Smart meters: Illegal, dangerous, un-American? Must be true – it's on YouTube

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By: SGN Staff

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By Doug Peeples

SGN News Editor

 

A four-and-a-half minute video that surfaced recently on YouTube opens with a friendly yet earnest grandfatherly type who thoughtfully intones "We are now entering the brave new world of smart meters," and a sentence or two later, "The new smart meters are watching you."

 

From then on, the speaker turns what started out as a friendly but serious dinner table conversation into an all-out onslaught. And with a quarter million hits (along with 963 likes and a mere 92 dislikes the last time we looked), the video, SMART METERS – A little too smart?, is obviously resonating with viewers. Here are a few more of the gems from the video if you don't want to take the time to watch it:

 

"This is about as Big Brother as it gets."

 

"This is not electrical metering. This is personal surveillance."

 

"Smart meters are no different from wiretapping devices."

 

You get the picture. While it doesn't qualify as a call to arms, it comes fairly close. Viewers are urged to deny consent for meter installations by copying a long letter included below the video and sending it to their electric utility.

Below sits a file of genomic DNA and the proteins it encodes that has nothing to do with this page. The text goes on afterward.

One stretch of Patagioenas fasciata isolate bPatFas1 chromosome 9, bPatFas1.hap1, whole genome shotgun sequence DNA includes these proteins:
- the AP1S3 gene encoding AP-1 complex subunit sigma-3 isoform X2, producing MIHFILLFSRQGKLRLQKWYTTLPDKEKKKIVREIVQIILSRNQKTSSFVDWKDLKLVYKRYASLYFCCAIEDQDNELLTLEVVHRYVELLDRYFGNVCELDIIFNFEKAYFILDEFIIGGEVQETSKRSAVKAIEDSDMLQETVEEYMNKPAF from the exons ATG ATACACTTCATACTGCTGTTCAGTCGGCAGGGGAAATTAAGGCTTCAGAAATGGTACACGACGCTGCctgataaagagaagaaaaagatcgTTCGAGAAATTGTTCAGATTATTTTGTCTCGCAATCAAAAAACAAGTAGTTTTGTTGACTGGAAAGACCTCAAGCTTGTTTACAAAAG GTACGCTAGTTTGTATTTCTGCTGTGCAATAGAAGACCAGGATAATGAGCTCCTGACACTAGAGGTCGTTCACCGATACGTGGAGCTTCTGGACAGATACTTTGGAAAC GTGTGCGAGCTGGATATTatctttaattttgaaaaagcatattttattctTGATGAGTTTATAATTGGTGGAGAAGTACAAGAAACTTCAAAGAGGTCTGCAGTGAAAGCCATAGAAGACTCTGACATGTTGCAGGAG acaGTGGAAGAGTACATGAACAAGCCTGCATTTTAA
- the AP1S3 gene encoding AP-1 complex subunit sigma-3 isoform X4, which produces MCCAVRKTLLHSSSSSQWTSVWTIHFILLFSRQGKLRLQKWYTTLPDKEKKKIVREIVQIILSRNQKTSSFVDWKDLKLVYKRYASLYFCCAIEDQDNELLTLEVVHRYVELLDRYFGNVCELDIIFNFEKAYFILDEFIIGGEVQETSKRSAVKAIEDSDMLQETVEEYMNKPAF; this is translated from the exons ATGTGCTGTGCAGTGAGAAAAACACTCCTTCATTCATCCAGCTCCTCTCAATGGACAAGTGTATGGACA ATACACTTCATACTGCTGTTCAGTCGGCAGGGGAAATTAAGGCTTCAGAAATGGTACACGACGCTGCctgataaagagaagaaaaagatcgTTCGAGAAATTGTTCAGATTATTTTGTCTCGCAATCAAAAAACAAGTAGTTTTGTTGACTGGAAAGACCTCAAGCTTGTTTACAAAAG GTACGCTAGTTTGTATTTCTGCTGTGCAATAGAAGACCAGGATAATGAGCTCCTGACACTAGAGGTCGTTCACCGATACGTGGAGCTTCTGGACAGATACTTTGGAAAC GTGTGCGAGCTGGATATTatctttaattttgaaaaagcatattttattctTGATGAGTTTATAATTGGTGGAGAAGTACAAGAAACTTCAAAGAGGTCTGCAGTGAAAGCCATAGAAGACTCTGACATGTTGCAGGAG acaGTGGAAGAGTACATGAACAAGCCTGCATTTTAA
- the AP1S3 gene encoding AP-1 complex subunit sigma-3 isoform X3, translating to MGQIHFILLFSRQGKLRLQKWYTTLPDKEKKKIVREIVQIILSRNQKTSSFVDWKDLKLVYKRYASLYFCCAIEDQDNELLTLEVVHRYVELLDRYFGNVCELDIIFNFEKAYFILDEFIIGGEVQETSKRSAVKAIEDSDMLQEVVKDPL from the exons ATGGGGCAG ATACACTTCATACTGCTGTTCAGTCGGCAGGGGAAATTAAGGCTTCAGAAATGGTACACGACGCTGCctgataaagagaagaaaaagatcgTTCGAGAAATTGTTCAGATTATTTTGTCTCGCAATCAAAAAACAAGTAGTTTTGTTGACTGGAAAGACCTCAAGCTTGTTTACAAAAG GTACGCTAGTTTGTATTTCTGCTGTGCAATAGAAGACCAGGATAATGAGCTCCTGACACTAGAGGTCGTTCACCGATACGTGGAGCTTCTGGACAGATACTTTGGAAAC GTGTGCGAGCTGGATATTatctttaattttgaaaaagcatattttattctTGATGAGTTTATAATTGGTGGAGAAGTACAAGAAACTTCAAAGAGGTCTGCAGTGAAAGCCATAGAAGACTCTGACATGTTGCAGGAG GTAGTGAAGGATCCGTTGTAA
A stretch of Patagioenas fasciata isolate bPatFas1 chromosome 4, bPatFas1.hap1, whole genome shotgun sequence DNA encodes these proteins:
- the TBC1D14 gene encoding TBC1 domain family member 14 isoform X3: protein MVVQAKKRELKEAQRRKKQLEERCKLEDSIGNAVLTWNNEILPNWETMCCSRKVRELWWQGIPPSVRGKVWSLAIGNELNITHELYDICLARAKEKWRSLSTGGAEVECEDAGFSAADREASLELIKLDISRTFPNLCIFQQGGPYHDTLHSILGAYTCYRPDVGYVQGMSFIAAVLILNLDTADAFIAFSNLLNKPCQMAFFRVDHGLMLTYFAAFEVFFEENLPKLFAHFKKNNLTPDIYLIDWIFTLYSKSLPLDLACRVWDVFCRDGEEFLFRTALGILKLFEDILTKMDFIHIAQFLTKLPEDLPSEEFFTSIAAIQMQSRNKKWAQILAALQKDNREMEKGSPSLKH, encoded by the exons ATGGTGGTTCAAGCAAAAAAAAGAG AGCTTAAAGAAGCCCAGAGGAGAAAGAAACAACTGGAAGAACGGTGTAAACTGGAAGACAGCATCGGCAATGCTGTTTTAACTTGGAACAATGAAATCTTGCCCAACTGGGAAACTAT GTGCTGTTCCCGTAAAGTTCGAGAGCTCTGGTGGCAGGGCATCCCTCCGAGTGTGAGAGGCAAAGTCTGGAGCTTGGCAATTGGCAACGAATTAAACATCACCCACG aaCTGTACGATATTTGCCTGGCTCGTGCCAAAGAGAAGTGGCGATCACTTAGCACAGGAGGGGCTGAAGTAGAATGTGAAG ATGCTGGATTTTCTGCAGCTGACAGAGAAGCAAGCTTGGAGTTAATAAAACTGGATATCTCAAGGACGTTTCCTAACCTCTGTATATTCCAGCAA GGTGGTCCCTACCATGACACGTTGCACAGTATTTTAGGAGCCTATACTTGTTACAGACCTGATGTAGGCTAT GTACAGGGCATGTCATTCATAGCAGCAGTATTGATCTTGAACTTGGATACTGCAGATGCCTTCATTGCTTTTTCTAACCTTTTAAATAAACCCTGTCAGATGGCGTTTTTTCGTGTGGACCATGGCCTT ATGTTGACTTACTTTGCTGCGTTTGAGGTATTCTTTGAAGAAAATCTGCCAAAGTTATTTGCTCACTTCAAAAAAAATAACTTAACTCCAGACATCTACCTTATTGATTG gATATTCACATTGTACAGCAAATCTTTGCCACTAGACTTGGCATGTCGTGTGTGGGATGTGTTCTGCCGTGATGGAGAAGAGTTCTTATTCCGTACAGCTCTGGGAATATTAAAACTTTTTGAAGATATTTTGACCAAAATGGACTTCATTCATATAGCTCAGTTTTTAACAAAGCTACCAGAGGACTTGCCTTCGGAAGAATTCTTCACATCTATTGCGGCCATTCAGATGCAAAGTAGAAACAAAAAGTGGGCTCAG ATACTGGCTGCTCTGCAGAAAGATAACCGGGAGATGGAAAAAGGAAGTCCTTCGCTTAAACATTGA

So, what's to be done about it?

Industry observers pondering the smart meter backlash have come up with several interesting observations and suggestions for dealing with it. For instance, why not give consumers "dumb" communicating meters and thermostats and let them choose their own "smart" applications from the Internet? Another take is that customers can choose to allow utilities to control their thermostats, water heaters and so on – or choose not to. Others have said that if the comments contained in the video are reflections of the public attitude toward smart meters, it shows that utilities, regulators and policy makers have done a pretty bad job communicating what they are and why they're beneficial.

 

By the way, if you do watch the video and admire its above average quality, there's a reason. The speaker is Jerry Day, owner of a video and media production company. While it's certainly not the only anti-meter video floating through the Internet, it may be one of the first to claim that smart meters are not only health hazards and that utilities are breaking the law by insisting on installing them, they're un-American.

 

We really shouldn't forget the plethora of studies like this one from the California Council on Science and Technology that found RF emissions from smart meters are a fraction of emissions coming from common household electronics like cell phones and microwaves. But it looks like science is still no match for closed minds.

 

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